All Saints Church was consecrated on the 5th May 1868 by the then Lord Bishop of Chester ( Right Rev.Will Jacobson ) It is of Gothic design of the 13th century with a tower and spire, a gift from Joseph Hirst, a wealthy woollen mill owner from Wilshaw, near Huddersfield in Yorkshire where he had already built the church of St. Mary the Virgin five years earlier. The spire is 120 feet tall. There is only one bell. The clock is original but is now powered by electricity the clock originally had four dials, but when Joseph Hirst realised that the church roof obstructed his view of the north facing dial from his home at Springfield House, (Now Thornton House) he added the fifth dial. Lots more details on the church website .... All Saints NB.this site was being revamped 24/01/10
The textile owner also built the vicarage and a school bringing his architects and masons over from Huddersfield to do the work, the picture of the terraced houses are on a street named after his home town Wilshaw.
Scarecrow Festival click for larger pic
One of Thornton Hough most well known event is the scarecrow festival which takes place annually in the village and draws crowds from around the North West. The Thornton Hough Scarecrow Festival was first held in 1999 and has been an annual event ever since.

One last interesting feature of the district is the series of   'Lever causeways'  running originally from the manor house towards Port Sunlight, these tree lined roads were built by one of the Lord Leverhulmes to allegedly allow him to journey to his seat of power without at that time travelling through various villages and hamlets. The old Lord would not be too amused these days as the M53 has cut accross the roads and he might have trouble with the horses.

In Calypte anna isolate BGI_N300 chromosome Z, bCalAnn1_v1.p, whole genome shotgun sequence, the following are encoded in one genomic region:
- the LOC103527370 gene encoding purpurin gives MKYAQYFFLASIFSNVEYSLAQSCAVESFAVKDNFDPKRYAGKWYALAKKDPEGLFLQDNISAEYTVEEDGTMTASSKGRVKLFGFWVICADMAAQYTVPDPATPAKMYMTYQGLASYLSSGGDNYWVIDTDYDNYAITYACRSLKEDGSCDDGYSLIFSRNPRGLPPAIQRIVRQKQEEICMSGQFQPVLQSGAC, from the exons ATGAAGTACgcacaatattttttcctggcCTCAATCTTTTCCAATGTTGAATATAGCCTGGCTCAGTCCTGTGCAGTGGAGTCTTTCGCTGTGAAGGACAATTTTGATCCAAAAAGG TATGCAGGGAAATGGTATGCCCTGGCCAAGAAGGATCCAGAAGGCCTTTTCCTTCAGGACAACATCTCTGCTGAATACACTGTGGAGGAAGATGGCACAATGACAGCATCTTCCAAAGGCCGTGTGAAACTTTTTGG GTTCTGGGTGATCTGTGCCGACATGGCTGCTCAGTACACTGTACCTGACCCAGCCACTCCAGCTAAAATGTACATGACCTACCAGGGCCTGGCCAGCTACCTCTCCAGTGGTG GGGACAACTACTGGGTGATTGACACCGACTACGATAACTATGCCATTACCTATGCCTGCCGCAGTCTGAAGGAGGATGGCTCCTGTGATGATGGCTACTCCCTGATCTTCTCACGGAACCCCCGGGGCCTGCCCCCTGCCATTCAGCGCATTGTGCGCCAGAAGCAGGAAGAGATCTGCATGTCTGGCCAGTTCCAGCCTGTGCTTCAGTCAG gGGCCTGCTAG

Part of the Lever causeways


RABY
Another village mentioned in the Doomsday Book under the Norse or viking name of Ra-byr so called because it means boundary and the village was the check-point charlie if you like between the Viking settlements to the north and the Saxon lands to the south. Not a big place the land surrounding it owned mostly by the Leverhulme estate which as an aside also own the local pubWheatsheaf Inn --Raby a nice looking thatched building with plenty of local character but I wouldn't place your hopes on getting a pint of best cheaply if you want to soak in the atmosphere. Roundabout the village the houses are mainly sandstone or stone some with thatched roofs, they are very picuresque Jasmine Cottage one being the old mill which at one time ground the grains using a water driven millstone not a common power source on the Wirral windmills being far more prevalent.
Raby Mere is the large lake beside the road between Raby and, on the other side of the M53 Raby Mere, and its presence was most likely the reason for the siting of the original village. The mere was very poular with the Victorians who would hire rowing boats or ride on one of the pleasure boats. Rowing boats were a common site in the early 1900's, a practise which has all but died out on todays mere, and in hard winters there would be enough thickness of ice to allow skating to be done. The lake is also the site of the old water mill in later years the house being used as tea rooms to serve up refreshments to the many visitors.
A busy lake in 1907

The Bromborough golf course fills the rest of outlying Raby during the construction of which a lot of old and fair to say delapidated buildings were demolished to allow Ray and Angie to go and knock in a few holes in one.